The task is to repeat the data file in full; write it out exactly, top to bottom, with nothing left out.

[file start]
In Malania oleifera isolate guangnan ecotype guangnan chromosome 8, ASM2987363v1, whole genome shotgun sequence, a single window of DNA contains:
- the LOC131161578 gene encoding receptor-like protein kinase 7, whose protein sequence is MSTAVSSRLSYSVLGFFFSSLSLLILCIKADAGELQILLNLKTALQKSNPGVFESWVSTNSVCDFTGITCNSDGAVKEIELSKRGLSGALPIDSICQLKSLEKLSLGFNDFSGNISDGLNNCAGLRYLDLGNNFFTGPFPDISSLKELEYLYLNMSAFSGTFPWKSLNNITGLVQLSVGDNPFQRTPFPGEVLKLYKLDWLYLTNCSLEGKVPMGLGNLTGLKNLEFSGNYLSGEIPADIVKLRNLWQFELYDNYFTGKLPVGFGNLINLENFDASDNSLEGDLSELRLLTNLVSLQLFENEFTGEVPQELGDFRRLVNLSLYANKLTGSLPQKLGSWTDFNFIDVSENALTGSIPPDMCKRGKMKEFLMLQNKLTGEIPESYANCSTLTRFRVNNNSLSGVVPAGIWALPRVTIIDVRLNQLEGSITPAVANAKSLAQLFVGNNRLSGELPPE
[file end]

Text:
In Malania oleifera isolate guangnan ecotype guangnan chromosome 8, ASM2987363v1, whole genome shotgun sequence, a single window of DNA contains:
- the LOC131161578 gene encoding receptor-like protein kinase 7, whose protein sequence is MSTAVSSRLSYSVLGFFFSSLSLLILCIKADAGELQILLNLKTALQKSNPGVFESWVSTNSVCDFTGITCNSDGAVKEIELSKRGLSGALPIDSICQLKSLEKLSLGFNDFSGNISDGLNNCAGLRYLDLGNNFFTGPFPDISSLKELEYLYLNMSAFSGTFPWKSLNNITGLVQLSVGDNPFQRTPFPGEVLKLYKLDWLYLTNCSLEGKVPMGLGNLTGLKNLEFSGNYLSGEIPADIVKLRNLWQFELYDNYFTGKLPVGFGNLINLENFDASDNSLEGDLSELRLLTNLVSLQLFENEFTGEVPQELGDFRRLVNLSLYANKLTGSLPQKLGSWTDFNFIDVSENALTGSIPPDMCKRGKMKEFLMLQNKLTGEIPESYANCSTLTRFRVNNNSLSGVVPAGIWALPRVTIIDVRLNQLEGSITPAVANAKSLAQLFVGNNRLSGELPPE